Habets acknowledged, “It’s not often that companies are founded on a single target, for which there is so little chemistry information available and we’re not aware that anybody else has been working on FMRP in a cancer context.”
Opna has transferred key existing data from the preclinical FMRP and preclinical Plexxikon programs into the Vault, as well as newly derived data and results generated in-house from continued research.
“So all of the data generated by us at Opna, by our screening CROs, and other partners is held in the Vault,” Habets noted.
“Having access to all the chemistry and cell biology assays in context in that single environment helps us to analyze existing data, and better plan for the next R&D stages.”
Opna Bio’s data management in action
In practice, Opna operates four Vaults.
“We have duplicates, so there’s a sandbox for each of our working Vaults,” Habets said.
“In brief, the bio/chemistry, or compound Vault is where we hold all the compound libraries that we have screened, and the compounds we synthesize. The ELN that goes with that holds all the screening data generated by testing these compounds. Our second Vault is a biology Vault, for which we have a discovery ELN that keeps data on all the cell lines and other biology. In fact the Vault itself carries an inventory of cell lines, proteins, antibodies, and reagents that we use or have purchased. And having two Vaults makes it possible to keep a detailed inventory for both chemistry and biology separately.”
Importantly, the Opna groups in Lausanne and San Francisco all have real-time access to the same system, so there’s no need to synchronize experimental results and compound structural data. The company’s scientists all view the same data generated at the two Opna sites and by the CROs, so geography is no barrier to data access or analysis. The one difference is that each site has its own inventory within the Vault.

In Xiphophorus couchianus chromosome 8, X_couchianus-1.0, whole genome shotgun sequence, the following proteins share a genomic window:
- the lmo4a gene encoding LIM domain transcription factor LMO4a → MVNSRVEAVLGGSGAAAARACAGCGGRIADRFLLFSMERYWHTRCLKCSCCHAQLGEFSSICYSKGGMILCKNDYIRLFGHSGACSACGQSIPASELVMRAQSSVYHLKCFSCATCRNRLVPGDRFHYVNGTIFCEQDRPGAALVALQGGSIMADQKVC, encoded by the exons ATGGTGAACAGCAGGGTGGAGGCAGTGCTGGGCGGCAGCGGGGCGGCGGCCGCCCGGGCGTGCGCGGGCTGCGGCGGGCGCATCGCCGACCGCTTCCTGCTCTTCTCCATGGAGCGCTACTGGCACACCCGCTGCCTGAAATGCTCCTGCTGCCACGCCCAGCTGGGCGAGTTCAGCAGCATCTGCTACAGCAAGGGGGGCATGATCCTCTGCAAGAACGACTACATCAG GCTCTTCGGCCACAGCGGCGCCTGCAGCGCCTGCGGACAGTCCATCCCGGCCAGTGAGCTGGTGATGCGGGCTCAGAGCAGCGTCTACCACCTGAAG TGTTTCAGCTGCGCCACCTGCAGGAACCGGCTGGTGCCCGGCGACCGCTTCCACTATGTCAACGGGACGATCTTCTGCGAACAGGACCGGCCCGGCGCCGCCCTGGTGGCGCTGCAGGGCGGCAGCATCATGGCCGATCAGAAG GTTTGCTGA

“So if you have a cell line in Lausanne, then the San Francisco team can see it, but not make changes,” Habets pointed out.
Opna is a small, 15-strong team, with four scientists working in the biology lab in Lausanne, and 4 scientists based at the lab in San Francisco, which is leased from R2M.
“So there’s a lot of connectivity in our setup, both with respect to our programs, and our research sites,” Habets noted.
The cell biology and work with animal models is largely carried out at the Lausanne site, and where the team’s primary remit is the FMRP program.
The U.S. site carries out chemistry and biology for all FMRP and other programs, and employees there are also responsible for all the other pre- and clinical-stage projects.
“We have chemists in the US, and we also outsource our chemistry, as we are a small team.”
By offering a single platform for interpreting results and aiding decision making, CDD has played an integral role in supporting continued R&D progress for the preclinical programs. Support from the CDD team has also been a key enabler.
“Setting up the Vault was a process that involved working closely with the CDD team, and they have been supporting us as we moved forward,” Habets noted.
To learn more about CDD Vault and the many ways it can accelerate your drug discovery process, visit here.
Author: Sophia Ktori